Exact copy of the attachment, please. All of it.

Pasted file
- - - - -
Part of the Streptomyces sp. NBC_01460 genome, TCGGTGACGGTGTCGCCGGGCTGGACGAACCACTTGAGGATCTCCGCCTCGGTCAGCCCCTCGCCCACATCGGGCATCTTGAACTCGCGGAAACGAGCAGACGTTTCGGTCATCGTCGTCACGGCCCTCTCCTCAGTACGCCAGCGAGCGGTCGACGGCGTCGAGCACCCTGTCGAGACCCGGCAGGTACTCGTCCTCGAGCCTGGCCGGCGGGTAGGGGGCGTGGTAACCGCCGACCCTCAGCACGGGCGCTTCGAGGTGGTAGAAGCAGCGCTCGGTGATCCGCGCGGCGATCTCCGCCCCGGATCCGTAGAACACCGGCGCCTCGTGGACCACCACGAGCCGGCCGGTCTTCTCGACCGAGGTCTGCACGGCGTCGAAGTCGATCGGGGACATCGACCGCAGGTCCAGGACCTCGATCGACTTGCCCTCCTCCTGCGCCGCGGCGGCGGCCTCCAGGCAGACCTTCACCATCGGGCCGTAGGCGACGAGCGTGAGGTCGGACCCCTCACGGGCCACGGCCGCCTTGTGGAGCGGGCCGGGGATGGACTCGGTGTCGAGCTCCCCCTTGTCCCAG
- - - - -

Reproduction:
Part of the Streptomyces sp. NBC_01460 genome, TCGGTGACGGTGTCGCCGGGCTGGACGAACCACTTGAGGATCTCCGCCTCGGTCAGCCCCTCGCCCACATCGGGCATCTTGAACTCGCGGAAACGAGCAGACGTTTCGGTCATCGTCGTCACGGCCCTCTCCTCAGTACGCCAGCGAGCGGTCGACGGCGTCGAGCACCCTGTCGAGACCCGGCAGGTACTCGTCCTCGAGCCTGGCCGGCGGGTAGGGGGCGTGGTAACCGCCGACCCTCAGCACGGGCGCTTCGAGGTGGTAGAAGCAGCGCTCGGTGATCCGCGCGGCGATCTCCGCCCCGGATCCGTAGAACACCGGCGCCTCGTGGACCACCACGAGCCGGCCGGTCTTCTCGACCGAGGTCTGCACGGCGTCGAAGTCGATCGGGGACATCGACCGCAGGTCCAGGACCTCGATCGACTTGCCCTCCTCCTGCGCCGCGGCGGCGGCCTCCAGGCAGACCTTCACCATCGGGCCGTAGGCGACGAGCGTGAGGTCGGACCCCTCACGGGCCACGGCCGCCTTGTGGAGCGGGCCGGGGATGGACTCGGTGTCGAGCTCCCCCTTGTCCCAG